Want to know how many women or minority lawyers work at law firms or are law students? Plenty of organizations can provide that information.
But when it comes to the number of attorneys and aspiring attorneys with disabilities, the picture is far less clear because few groups collect detailed information on disabled attorneys. Advocates say that is one reason why efforts to increase their presence throughout the profession have lagged behind the parallel pushes to boost the number of women and minorities.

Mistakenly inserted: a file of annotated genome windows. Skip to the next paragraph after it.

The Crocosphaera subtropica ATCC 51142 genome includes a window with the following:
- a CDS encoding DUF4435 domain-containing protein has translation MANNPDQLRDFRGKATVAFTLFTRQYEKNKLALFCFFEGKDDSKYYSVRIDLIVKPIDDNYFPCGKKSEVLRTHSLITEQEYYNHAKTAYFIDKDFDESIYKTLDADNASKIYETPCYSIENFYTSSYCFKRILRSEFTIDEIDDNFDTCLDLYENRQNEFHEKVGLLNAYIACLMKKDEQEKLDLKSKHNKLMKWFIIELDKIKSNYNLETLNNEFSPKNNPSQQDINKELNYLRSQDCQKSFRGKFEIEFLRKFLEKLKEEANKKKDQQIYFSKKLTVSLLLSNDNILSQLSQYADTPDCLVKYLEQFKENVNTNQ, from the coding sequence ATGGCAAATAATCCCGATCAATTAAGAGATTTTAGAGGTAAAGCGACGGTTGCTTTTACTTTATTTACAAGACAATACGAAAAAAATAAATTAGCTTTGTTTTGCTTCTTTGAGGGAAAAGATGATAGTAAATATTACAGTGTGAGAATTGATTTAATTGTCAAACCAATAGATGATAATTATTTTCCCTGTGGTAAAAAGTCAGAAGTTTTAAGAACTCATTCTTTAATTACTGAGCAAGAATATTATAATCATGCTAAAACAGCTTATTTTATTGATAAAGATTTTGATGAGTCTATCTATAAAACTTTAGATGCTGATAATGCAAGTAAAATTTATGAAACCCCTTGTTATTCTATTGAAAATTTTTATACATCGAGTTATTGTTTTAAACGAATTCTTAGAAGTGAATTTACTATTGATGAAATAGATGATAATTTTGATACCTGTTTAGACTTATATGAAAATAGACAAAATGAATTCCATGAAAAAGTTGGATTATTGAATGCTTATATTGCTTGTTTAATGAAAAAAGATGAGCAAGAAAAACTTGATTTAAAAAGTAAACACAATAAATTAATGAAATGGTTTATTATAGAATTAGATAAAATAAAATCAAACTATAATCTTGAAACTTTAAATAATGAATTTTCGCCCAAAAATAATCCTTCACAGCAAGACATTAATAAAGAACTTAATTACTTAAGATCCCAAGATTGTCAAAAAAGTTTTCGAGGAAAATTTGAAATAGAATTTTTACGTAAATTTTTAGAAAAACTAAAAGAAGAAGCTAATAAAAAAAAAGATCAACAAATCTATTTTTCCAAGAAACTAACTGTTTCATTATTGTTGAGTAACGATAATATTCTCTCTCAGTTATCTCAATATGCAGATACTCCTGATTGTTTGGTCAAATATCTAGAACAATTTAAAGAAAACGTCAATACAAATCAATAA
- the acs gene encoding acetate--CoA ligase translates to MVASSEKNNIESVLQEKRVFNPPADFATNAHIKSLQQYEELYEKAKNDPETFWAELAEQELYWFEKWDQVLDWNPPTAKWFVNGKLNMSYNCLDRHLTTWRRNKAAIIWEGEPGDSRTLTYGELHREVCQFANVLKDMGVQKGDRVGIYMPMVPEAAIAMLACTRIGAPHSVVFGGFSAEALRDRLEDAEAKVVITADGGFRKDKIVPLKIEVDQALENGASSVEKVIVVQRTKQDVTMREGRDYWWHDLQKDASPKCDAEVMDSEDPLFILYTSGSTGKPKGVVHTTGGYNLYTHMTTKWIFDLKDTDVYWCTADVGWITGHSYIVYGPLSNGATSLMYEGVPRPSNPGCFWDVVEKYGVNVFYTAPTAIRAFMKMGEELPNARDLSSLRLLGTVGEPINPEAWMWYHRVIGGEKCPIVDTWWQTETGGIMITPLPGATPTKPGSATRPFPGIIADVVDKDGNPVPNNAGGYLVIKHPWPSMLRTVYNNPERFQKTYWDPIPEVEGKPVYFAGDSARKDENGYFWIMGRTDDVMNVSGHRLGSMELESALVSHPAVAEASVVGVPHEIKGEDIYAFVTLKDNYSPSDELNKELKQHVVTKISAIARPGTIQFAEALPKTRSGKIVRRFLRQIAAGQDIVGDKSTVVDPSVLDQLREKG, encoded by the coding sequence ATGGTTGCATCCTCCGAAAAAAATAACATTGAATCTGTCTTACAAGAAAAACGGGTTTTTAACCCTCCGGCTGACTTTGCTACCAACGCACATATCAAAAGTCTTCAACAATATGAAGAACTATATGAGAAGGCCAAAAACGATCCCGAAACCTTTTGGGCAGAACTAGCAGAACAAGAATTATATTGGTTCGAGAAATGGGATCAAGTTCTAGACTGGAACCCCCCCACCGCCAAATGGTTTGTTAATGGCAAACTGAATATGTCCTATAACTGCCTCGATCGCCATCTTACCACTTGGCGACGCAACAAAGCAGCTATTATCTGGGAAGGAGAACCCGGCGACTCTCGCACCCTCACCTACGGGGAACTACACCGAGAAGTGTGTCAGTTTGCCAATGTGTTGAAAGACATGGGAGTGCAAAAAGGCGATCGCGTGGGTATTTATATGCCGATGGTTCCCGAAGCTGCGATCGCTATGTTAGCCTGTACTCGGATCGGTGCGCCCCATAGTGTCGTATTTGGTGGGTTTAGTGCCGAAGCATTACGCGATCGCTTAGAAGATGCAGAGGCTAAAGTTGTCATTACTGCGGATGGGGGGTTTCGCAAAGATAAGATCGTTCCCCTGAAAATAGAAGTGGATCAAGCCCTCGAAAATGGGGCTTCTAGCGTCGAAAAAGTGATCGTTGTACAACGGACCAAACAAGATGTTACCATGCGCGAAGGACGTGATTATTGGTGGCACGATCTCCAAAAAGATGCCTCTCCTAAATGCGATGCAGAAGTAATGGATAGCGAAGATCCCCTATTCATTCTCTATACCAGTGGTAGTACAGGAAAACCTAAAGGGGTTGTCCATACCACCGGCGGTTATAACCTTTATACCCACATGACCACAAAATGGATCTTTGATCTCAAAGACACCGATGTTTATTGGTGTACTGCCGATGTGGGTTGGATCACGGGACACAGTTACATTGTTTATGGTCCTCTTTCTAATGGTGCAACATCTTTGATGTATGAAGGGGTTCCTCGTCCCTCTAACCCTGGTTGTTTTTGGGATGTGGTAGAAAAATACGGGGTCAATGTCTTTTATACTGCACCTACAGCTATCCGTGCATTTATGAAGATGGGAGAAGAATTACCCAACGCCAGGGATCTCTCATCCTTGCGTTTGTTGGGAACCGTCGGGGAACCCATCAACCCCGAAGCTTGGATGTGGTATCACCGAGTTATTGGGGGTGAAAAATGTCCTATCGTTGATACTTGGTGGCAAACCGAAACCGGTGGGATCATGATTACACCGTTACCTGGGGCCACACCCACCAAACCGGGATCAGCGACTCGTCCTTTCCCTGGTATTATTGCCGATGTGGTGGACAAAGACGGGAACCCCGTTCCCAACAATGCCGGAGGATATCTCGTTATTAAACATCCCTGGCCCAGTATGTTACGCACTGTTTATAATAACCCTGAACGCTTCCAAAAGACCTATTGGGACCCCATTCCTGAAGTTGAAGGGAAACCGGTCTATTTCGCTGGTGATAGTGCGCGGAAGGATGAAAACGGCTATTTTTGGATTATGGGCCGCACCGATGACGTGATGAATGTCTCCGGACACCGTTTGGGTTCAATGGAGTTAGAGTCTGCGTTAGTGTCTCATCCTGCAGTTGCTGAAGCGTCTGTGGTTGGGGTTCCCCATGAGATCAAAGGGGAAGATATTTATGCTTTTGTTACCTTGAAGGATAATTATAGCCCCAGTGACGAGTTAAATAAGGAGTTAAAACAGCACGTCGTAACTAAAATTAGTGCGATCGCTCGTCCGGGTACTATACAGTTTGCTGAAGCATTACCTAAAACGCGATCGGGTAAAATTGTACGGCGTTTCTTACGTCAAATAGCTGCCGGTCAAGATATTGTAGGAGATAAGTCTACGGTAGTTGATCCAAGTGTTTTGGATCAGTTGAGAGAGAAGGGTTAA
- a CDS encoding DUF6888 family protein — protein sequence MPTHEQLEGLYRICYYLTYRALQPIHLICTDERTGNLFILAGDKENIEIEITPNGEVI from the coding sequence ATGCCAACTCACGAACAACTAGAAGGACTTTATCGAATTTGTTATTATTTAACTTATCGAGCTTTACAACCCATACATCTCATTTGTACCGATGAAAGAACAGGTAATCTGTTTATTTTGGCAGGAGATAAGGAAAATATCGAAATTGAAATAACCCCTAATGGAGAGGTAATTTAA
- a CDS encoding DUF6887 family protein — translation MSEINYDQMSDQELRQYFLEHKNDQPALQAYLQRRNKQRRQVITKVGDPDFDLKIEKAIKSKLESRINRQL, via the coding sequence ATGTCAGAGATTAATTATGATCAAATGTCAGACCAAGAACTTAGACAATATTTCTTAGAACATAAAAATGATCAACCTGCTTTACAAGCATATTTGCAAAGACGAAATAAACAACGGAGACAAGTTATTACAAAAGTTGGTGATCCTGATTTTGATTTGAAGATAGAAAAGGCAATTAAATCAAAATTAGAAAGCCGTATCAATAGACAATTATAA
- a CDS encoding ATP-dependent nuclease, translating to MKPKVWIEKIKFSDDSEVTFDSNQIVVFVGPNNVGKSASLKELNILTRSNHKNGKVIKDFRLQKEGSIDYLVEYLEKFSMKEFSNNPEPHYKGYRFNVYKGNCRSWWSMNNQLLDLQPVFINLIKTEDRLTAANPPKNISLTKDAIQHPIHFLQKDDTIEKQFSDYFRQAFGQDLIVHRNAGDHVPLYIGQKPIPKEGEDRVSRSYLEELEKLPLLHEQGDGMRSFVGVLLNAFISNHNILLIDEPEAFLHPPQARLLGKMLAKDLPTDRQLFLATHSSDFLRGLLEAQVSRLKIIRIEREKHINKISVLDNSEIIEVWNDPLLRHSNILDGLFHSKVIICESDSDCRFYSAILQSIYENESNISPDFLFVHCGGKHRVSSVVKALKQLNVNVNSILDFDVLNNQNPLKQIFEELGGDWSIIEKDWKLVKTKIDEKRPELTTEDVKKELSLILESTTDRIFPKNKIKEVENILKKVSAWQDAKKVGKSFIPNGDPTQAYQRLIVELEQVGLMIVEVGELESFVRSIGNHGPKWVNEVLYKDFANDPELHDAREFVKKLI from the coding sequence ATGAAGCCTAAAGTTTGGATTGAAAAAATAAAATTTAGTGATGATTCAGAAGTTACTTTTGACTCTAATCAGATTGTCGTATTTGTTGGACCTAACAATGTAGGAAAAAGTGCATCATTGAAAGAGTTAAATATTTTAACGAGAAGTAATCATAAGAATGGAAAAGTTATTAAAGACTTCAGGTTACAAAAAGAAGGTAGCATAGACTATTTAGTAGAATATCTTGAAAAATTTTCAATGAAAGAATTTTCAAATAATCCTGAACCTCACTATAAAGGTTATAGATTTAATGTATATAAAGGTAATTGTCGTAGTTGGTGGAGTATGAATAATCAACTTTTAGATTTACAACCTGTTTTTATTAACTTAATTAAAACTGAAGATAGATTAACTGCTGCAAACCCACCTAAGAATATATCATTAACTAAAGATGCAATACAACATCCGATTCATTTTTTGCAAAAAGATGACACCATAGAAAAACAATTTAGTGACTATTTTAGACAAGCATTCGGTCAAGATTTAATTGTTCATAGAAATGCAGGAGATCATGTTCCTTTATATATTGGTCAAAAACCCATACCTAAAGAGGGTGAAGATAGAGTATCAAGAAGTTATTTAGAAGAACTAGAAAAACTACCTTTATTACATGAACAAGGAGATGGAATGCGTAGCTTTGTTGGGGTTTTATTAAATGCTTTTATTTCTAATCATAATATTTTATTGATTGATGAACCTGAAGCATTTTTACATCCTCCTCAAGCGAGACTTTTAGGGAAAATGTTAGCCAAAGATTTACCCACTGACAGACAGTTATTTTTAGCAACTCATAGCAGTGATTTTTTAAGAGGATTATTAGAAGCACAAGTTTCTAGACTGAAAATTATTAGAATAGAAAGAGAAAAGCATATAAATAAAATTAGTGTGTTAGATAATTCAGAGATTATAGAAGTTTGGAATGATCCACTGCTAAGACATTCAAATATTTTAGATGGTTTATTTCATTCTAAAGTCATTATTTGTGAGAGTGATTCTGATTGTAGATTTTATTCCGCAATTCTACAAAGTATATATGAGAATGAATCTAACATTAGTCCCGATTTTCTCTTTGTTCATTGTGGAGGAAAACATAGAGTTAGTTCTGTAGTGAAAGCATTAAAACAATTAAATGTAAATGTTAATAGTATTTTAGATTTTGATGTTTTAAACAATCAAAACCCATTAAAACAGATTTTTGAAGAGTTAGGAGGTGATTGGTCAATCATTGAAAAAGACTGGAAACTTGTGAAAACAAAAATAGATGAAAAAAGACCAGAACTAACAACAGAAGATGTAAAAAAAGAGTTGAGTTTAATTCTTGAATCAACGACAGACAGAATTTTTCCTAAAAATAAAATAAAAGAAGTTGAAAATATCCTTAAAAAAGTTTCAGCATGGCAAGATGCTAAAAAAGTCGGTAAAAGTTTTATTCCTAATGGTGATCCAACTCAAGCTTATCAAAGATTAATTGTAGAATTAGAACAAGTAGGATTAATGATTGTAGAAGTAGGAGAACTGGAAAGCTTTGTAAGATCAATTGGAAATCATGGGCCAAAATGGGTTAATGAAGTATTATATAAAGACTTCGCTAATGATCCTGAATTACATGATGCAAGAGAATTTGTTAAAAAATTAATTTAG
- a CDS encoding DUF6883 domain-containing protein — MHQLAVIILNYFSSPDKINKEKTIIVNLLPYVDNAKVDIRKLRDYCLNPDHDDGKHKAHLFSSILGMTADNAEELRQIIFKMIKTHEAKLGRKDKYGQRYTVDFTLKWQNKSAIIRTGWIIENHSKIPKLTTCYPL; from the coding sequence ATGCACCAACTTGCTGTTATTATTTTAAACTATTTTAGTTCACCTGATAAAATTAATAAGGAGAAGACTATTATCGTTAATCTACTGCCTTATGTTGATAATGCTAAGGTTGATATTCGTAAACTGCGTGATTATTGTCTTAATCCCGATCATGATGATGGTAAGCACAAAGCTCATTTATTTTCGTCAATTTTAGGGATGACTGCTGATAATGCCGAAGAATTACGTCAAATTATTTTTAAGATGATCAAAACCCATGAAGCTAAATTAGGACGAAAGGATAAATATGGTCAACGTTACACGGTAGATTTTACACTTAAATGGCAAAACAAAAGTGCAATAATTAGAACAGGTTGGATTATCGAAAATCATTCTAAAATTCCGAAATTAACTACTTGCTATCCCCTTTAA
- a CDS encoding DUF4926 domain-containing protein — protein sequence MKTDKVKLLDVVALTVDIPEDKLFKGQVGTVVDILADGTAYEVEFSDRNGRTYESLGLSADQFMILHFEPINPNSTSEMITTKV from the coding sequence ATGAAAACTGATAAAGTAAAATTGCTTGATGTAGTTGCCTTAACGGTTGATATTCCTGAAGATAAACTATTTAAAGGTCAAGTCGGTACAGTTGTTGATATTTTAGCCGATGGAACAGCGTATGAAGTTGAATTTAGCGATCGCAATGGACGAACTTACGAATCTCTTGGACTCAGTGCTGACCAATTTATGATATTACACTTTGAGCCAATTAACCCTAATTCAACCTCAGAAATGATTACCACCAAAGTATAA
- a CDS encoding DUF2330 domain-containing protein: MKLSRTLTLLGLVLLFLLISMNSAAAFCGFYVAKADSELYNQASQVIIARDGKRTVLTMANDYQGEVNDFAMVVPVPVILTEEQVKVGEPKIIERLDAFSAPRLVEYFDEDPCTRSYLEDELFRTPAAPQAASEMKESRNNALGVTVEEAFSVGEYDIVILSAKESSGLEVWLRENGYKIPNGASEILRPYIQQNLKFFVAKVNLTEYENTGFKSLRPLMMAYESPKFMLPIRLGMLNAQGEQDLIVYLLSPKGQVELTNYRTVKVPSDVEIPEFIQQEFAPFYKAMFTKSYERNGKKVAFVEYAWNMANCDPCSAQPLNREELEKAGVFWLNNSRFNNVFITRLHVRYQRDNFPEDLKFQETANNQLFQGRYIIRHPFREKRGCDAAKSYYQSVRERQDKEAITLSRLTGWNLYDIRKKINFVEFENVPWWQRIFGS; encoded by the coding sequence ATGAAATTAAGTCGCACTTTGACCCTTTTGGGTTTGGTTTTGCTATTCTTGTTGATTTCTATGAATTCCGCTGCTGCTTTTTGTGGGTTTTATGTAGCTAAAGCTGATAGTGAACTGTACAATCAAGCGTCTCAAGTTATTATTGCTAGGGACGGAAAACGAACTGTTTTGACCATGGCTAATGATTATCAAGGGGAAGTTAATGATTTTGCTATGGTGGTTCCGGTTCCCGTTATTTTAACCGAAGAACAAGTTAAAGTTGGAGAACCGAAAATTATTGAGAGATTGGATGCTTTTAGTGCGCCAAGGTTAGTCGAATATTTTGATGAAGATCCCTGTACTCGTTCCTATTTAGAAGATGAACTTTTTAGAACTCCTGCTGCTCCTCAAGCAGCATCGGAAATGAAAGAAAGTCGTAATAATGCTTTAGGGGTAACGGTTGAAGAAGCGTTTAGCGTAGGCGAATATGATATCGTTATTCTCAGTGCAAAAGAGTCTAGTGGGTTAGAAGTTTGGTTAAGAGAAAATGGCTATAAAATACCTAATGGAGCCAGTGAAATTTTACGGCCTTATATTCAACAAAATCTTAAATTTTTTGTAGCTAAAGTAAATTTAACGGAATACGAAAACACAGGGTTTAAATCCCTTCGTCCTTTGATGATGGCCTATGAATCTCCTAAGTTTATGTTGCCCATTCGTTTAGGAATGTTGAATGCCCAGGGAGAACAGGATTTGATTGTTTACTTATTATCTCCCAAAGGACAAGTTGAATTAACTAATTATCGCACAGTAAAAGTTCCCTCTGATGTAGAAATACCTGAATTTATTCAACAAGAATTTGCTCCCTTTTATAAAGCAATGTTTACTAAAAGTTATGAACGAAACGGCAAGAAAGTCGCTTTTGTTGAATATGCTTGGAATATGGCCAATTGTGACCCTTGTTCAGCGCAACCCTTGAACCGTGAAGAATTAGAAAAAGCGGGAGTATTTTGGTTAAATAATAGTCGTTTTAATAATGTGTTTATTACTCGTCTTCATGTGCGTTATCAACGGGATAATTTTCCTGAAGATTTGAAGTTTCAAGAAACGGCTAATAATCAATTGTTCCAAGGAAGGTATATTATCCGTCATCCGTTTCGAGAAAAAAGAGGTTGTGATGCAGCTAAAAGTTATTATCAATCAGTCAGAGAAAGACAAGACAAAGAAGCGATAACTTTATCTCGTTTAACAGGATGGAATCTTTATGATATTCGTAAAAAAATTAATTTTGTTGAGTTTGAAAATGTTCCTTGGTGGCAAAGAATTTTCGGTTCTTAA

Still, doors are opening more and more for disabled attorneys both through advances in technology and changing attitudes toward the rights and abilities of those with handicaps. The National Law Journal recently spoke with disabled attorneys forging successful careers in Big Law, on the bench, as solo practitioners and at one of the nation’s most prestigious law schools. “The more people there are in the profession with disabilities, the more people will see that they can do just as good a job,” said Richard Brown, chief judge of the Wisconsin Court of Appeals, who is deaf. “Familiarity breeds acceptance.”
Read more here: Law.com – Increasing the Presence of Lawyers With Disabilities.
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